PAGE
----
Unless you're training for competition, peak is a mythical benchmark that's constantly floating as we age.

I like to use a heart rate monitor and maintain a training journal to have some hard numbers to back up my perception of how good I am or not. But I'm an analytical kind of guy.
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Old 02-08-2017, 08:16 PM
 
Location: Tennessee
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The thing about a "BOOM! Heart attack!" is that you might not even be able to prevent it, or have warning signs. I had a 55 year old uncle who dropped dead of one back in 2010 - no known symptoms. My two grandfathers had numerous heart attacks and both lived at least normal lifespans.
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Old 02-08-2017, 08:47 PM
 
Location: Eugene, Oregon
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Here's the hard fact about this. At a certain age, which may vary among people, your body is just looking for a chance to retire and turn-down its functions. It isn't just a slow, passive process, but an active one. Your strength and abilities will quickly be taken from you, if you don't keep active. You have to continually prove to your genetic blueprint, that you really are engaged in an active and productive life, to earn its re-certification. It's to the benefit of the overall population, if you just fade away, if you stop being active.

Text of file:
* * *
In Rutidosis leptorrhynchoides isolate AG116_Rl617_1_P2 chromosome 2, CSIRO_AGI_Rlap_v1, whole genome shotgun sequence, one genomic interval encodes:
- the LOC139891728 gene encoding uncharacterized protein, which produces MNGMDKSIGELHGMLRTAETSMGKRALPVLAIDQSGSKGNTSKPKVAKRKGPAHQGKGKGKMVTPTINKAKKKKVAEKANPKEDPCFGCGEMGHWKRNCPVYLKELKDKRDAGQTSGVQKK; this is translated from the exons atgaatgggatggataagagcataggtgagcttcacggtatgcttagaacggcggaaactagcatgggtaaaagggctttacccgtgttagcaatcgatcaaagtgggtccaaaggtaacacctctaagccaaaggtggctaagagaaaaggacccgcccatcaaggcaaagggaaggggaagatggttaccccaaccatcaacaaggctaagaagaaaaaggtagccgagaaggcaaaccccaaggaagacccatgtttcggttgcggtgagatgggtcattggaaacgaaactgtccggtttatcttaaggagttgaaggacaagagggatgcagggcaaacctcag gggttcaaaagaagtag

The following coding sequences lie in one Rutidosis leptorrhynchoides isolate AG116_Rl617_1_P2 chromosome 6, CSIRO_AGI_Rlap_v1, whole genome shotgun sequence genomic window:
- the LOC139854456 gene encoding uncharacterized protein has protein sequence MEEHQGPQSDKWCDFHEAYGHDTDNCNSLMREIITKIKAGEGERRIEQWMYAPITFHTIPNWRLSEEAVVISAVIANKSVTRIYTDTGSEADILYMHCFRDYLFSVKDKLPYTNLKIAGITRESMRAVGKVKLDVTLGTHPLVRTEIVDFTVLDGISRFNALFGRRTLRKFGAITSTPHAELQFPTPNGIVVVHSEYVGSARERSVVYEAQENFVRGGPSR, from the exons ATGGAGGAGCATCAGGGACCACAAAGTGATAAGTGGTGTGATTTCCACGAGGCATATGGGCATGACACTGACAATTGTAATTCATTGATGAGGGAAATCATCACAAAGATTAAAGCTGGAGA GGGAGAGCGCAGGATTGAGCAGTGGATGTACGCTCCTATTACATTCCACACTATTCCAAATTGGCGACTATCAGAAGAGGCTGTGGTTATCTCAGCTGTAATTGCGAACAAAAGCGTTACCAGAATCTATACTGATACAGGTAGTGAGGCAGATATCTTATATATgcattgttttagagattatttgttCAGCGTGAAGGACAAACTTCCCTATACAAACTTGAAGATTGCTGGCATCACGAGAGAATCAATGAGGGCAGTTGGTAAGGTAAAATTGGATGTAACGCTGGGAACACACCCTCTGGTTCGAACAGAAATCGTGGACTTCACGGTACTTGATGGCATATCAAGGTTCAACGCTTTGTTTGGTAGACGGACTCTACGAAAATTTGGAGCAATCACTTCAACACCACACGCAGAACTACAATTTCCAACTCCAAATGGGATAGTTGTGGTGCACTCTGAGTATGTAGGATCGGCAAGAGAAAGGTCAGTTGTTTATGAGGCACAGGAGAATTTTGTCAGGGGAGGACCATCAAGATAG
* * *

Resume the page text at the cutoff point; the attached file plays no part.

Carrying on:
The more closely your activities resemble those of a younger and athletic person, the longer your body will maintain its functions for you. The best formula, is to start training hard as a young child and never let up, also eating only healthy foods and avoiding harmful substances. Do people remember Jack LaLanne? He towed a boat with two dozen people in it, with a rope held in his teeth, handcuffed, swimming across San Francisco Bay, when he was 80. Do you think there was ever a day in his life, when he just laid-back and took it easy?